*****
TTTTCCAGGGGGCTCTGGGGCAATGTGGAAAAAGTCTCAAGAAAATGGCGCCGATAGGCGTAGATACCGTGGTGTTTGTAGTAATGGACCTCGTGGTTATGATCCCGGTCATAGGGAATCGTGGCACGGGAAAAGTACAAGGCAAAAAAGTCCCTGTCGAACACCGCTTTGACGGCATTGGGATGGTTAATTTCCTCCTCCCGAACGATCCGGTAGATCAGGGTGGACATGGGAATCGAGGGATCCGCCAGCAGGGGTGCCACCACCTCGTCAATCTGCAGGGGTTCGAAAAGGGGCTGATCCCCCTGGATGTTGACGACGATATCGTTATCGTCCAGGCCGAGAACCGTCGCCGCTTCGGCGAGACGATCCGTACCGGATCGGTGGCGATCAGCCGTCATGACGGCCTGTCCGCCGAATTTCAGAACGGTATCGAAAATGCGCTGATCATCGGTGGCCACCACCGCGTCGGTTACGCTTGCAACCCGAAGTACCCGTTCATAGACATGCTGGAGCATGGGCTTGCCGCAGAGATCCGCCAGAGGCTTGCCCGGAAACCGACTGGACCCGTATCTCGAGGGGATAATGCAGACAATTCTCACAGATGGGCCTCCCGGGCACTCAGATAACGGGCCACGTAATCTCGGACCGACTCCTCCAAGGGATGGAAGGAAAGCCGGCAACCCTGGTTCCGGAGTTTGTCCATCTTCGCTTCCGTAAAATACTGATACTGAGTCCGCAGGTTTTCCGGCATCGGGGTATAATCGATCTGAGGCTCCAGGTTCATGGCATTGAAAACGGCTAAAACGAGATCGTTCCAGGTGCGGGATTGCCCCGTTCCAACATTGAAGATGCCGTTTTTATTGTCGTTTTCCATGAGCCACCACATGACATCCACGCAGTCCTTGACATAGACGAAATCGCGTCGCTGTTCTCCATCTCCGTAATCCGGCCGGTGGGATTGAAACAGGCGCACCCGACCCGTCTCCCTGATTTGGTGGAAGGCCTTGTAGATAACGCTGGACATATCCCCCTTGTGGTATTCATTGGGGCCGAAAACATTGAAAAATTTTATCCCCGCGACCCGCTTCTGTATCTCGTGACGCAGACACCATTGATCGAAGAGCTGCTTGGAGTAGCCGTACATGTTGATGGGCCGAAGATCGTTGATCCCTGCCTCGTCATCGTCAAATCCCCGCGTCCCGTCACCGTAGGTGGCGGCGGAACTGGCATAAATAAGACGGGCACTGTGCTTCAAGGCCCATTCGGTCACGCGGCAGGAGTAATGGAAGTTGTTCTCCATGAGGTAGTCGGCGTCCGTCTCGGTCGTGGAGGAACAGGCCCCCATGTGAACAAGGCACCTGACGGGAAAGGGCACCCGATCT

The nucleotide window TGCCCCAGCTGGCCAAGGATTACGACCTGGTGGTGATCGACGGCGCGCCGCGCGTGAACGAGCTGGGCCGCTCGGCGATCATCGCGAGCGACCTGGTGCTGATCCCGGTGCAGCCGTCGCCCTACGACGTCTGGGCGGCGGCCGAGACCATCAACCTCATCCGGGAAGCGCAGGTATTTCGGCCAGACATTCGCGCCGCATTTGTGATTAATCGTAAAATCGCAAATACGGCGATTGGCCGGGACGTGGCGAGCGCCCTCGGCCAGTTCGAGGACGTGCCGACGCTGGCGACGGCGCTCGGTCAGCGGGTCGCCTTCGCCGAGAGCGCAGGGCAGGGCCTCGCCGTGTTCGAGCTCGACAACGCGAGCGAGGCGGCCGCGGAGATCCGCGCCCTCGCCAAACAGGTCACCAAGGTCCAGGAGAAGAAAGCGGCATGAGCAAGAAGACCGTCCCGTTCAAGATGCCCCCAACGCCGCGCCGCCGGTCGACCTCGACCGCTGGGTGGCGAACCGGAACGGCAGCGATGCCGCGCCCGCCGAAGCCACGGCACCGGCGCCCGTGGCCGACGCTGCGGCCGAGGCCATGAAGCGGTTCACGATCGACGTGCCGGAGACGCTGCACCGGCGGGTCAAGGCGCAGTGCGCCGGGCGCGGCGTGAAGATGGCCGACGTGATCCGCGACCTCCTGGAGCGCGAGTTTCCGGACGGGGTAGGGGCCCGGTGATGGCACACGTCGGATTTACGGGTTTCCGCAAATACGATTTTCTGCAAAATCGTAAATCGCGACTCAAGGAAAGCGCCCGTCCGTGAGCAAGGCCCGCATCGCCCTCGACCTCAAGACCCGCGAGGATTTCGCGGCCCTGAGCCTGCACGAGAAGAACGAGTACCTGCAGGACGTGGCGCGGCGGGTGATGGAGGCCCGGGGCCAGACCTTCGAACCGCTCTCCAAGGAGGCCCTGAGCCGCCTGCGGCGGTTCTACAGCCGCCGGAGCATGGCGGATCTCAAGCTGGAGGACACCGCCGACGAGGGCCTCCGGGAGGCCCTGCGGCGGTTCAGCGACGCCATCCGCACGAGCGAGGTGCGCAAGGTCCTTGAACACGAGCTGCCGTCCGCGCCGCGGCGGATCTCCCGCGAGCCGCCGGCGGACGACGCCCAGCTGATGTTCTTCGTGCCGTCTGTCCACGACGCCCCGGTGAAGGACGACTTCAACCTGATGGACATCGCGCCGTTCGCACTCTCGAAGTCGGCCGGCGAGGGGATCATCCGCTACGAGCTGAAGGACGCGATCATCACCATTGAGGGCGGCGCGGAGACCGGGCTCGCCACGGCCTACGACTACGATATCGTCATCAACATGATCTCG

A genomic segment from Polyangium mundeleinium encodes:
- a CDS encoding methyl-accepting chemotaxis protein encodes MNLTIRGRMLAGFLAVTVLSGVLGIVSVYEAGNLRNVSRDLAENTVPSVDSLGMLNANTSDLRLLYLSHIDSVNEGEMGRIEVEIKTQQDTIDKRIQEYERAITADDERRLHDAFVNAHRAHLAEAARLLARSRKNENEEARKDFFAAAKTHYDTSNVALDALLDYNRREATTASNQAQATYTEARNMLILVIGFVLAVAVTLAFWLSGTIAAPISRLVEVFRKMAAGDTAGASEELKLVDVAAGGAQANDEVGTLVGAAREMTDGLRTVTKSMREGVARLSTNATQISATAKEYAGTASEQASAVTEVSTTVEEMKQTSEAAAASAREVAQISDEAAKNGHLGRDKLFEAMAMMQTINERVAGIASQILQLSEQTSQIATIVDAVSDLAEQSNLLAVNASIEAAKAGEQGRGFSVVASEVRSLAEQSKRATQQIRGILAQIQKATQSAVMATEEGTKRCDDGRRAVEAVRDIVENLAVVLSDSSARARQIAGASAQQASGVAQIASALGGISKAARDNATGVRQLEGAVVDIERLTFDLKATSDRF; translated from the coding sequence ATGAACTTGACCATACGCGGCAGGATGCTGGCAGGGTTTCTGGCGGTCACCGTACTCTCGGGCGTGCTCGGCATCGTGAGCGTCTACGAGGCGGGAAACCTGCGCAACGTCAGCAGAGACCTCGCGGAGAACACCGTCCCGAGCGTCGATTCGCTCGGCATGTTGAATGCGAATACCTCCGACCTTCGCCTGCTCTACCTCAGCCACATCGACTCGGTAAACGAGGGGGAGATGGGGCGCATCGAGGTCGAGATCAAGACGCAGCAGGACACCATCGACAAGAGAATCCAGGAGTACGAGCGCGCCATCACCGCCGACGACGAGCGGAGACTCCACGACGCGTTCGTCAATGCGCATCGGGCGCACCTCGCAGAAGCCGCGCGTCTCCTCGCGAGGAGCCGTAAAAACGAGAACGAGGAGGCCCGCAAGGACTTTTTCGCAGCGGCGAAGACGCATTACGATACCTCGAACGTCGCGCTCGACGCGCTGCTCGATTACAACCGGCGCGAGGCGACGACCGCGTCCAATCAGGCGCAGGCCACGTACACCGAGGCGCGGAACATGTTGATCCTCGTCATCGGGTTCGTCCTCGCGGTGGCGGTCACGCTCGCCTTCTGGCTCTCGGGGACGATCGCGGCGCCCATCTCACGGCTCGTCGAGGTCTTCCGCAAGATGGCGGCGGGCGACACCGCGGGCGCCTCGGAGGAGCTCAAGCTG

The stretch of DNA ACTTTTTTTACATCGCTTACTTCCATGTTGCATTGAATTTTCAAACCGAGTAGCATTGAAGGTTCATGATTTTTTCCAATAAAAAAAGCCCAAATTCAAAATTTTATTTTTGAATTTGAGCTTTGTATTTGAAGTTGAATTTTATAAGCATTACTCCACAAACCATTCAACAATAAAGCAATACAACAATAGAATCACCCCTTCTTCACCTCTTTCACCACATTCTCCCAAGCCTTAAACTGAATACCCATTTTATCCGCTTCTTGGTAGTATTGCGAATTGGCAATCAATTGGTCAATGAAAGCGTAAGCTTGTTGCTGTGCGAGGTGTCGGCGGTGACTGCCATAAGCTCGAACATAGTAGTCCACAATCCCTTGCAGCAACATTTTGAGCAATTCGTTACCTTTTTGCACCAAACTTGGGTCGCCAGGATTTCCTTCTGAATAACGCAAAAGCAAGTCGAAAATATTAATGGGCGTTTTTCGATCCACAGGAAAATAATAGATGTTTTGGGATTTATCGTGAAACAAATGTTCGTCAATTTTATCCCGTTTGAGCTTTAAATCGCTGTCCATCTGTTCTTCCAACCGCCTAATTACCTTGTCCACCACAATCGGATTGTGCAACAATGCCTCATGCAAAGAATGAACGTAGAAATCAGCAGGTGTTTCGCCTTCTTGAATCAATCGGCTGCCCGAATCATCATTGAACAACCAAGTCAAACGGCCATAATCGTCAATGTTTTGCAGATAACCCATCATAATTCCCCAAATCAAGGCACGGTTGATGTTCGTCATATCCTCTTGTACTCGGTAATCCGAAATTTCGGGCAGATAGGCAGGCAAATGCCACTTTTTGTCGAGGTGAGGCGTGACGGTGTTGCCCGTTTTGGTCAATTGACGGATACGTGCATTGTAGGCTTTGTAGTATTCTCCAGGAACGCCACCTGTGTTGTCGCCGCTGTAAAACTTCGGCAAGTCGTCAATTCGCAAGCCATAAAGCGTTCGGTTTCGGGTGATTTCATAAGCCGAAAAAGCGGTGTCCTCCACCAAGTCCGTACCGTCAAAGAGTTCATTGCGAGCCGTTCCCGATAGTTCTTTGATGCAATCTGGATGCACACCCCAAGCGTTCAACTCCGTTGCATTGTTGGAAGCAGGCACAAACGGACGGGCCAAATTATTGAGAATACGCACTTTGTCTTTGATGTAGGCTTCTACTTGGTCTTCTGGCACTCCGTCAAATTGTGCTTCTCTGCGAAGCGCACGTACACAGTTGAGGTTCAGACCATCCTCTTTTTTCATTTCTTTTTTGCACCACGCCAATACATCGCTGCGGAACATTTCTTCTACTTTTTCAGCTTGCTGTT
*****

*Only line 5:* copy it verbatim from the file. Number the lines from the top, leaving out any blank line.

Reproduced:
The stretch of DNA ACTTTTTTTACATCGCTTACTTCCATGTTGCATTGAATTTTCAAACCGAGTAGCATTGAAGGTTCATGATTTTTTCCAATAAAAAAAGCCCAAATTCAAAATTTTATTTTTGAATTTGAGCTTTGTATTTGAAGTTGAATTTTATAAGCATTACTCCACAAACCATTCAACAATAAAGCAATACAACAATAGAATCACCCCTTCTTCACCTCTTTCACCACATTCTCCCAAGCCTTAAACTGAATACCCATTTTATCCGCTTCTTGGTAGTATTGCGAATTGGCAATCAATTGGTCAATGAAAGCGTAAGCTTGTTGCTGTGCGAGGTGTCGGCGGTGACTGCCATAAGCTCGAACATAGTAGTCCACAATCCCTTGCAGCAACATTTTGAGCAATTCGTTACCTTTTTGCACCAAACTTGGGTCGCCAGGATTTCCTTCTGAATAACGCAAAAGCAAGTCGAAAATATTAATGGGCGTTTTTCGATCCACAGGAAAATAATAGATGTTTTGGGATTTATCGTGAAACAAATGTTCGTCAATTTTATCCCGTTTGAGCTTTAAATCGCTGTCCATCTGTTCTTCCAACCGCCTAATTACCTTGTCCACCACAATCGGATTGTGCAACAATGCCTCATGCAAAGAATGAACGTAGAAATCAGCAGGTGTTTCGCCTTCTTGAATCAATCGGCTGCCCGAATCATCATTGAACAACCAAGTCAAACGGCCATAATCGTCAATGTTTTGCAGATAACCCATCATAATTCCCCAAATCAAGGCACGGTTGATGTTCGTCATATCCTCTTGTACTCGGTAATCCGAAATTTCGGGCAGATAGGCAGGCAAATGCCACTTTTTGTCGAGGTGAGGCGTGACGGTGTTGCCCGTTTTGGTCAATTGACGGATACGTGCATTGTAGGCTTTGTAGTATTCTCCAGGAACGCCACCTGTGTTGTCGCCGCTGTAAAACTTCGGCAAGTCGTCAATTCGCAAGCCATAAAGCGTTCGGTTTCGGGTGATTTCATAAGCCGAAAAAGCGGTGTCCTCCACCAAGTCCGTACCGTCAAAGAGTTCATTGCGAGCCGTTCCCGATAGTTCTTTGATGCAATCTGGATGCACACCCCAAGCGTTCAACTCCGTTGCATTGTTGGAAGCAGGCACAAACGGACGGGCCAAATTATTGAGAATACGCACTTTGTCTTTGATGTAGGCTTCTACTTGGTCTTCTGGCACTCCGTCAAATTGTGCTTCTCTGCGAAGCGCACGTACACAGTTGAGGTTCAGACCATCCTCTTTTTTCATTTCTTTTTTGCACCACGCCAATACATCGCTGCGGAACATTTCTTCTACTTTTTCAGCTTGCTGTT